In Michigan, the report “Overview of the Criminal Legal System in Michigan: Adults and Youth,” examined information available and determined there was a serious gap in data. “The youth justice system in Michigan is decentralized and aggregate data reporting on key indicators is non-existent.” The report mentioned that because court case load counts do not include young people who have been diverted from court processing, the total number of youth in the justice system is unknown.
Nevertheless, researchers found that in Michigan, most adolescents involved with the youth justice system were involved with child protection, regardless of race or sex. The research also illustrates racial and ethnic disparities in the juvenile justice system. For example, Black youth accounted for 15% of the general population in 2017 but they accounted for 35.3% of the petitioned population (those that were arrested and then formally charged with an offense.)
In 2017, Louisiana enacted a bipartisan package of 10 criminal justice reform bills, one of the most comprehensive criminal justice reforms in state history. Known as the Justice Reinvestment Legislation, the bill required 20% of any savings (resulting from the reforms) to be directed to juvenile justice. The latest annual performance report shows $3,560,067 from the savings was allocated to the Office of Juvenile Justice in August 2019. That money went to 14 programs throughout the state designed “to divert youth arrested for certain offenses into programming to address the behavior as an alternative detention.” Additionally, the money went to 13 community-based alternatives to detention. The services provided by these programs include supervised release programs and court notification programs. These programs are designed to keep young people in the community and to maintain and build family and residential connections.
NCSL’s 2021 Legislative Summit in Tampa, Fla., included a session entitled “Juvenile Justice in a Post-pandemic World” discussing COVID-19’s effects on youth justice and recent state policy enactments. The session featured North Dakota Senate Judiciary Chair Diane Larson (R), who spoke about her state’s major overhaul to the juvenile justice code—something that has not happened since 1969. One of the main features of the legislation involved changing the way the state handles status offenses. “That means they no longer go to court,” she said. “If there is a police report, it is no longer referred to court, it is referred to social services for evaluation and support for both the child and the family.”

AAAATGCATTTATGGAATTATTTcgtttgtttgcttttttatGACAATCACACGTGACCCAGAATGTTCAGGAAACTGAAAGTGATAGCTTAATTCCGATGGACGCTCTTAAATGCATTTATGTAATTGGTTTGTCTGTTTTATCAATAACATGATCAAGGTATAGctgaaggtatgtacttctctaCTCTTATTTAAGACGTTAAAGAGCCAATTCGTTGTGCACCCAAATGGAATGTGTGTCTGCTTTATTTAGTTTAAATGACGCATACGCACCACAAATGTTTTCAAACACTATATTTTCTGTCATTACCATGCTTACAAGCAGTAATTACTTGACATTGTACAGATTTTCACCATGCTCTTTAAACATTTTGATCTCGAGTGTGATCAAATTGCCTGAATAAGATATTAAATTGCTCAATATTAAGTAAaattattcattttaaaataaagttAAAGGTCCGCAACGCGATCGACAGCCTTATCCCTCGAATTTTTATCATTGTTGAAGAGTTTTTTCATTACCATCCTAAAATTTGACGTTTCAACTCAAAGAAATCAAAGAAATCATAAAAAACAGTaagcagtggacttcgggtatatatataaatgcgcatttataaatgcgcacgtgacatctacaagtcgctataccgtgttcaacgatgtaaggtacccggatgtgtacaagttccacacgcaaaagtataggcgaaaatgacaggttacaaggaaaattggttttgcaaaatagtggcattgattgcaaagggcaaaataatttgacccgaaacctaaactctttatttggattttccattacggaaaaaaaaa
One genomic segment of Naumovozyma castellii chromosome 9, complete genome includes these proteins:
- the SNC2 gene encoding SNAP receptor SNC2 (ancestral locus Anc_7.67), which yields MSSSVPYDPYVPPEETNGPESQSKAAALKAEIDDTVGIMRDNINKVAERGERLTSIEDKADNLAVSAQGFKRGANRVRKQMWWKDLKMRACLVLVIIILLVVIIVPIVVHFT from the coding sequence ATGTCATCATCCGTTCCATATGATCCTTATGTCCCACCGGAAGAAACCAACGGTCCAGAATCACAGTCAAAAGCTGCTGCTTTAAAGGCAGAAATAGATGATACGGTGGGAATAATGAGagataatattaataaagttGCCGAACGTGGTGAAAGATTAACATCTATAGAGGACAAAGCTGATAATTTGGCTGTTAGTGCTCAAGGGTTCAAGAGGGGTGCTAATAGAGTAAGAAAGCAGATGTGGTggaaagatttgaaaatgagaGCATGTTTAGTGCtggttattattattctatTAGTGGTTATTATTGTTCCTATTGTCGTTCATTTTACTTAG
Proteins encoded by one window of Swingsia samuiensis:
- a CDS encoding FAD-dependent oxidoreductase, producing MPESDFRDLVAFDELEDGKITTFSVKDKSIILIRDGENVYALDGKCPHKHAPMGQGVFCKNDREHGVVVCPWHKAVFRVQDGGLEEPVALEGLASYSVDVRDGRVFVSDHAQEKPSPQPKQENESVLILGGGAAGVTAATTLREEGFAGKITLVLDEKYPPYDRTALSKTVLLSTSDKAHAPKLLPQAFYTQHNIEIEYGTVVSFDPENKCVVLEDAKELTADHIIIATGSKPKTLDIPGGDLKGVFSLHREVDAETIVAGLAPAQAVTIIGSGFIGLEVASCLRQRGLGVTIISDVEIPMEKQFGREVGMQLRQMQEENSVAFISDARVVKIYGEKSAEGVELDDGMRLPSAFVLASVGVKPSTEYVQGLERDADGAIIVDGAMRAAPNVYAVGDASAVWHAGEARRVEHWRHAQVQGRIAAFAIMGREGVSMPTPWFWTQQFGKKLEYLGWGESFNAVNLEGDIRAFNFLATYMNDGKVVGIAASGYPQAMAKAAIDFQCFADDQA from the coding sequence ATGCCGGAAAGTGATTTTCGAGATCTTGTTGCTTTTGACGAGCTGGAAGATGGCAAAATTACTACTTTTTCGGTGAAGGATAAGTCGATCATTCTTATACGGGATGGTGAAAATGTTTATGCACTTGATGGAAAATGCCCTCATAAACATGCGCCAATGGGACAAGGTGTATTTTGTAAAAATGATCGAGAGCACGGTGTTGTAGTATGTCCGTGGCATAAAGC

Nevada Speaker Pro Tem Steven Yeager (D) outlined all the reforms made in the Silver State in 2021, including requiring police officers in Nevada to give a Miranda warning specifically geared towards juveniles so they would understand they have a constitutional right to have a parent or lawyer present.
Many of these reforms follow the key principles in NCSL’s Principles of Effective Juvenile Justice Policy.
Click here to watch the Facebook Livestream of the session.
See the latest research and publications on juvenile justice policy.
This newsletter was created with support from and developed in partnership with The Pew Charitable Trusts’ public safety performance project (PSPP).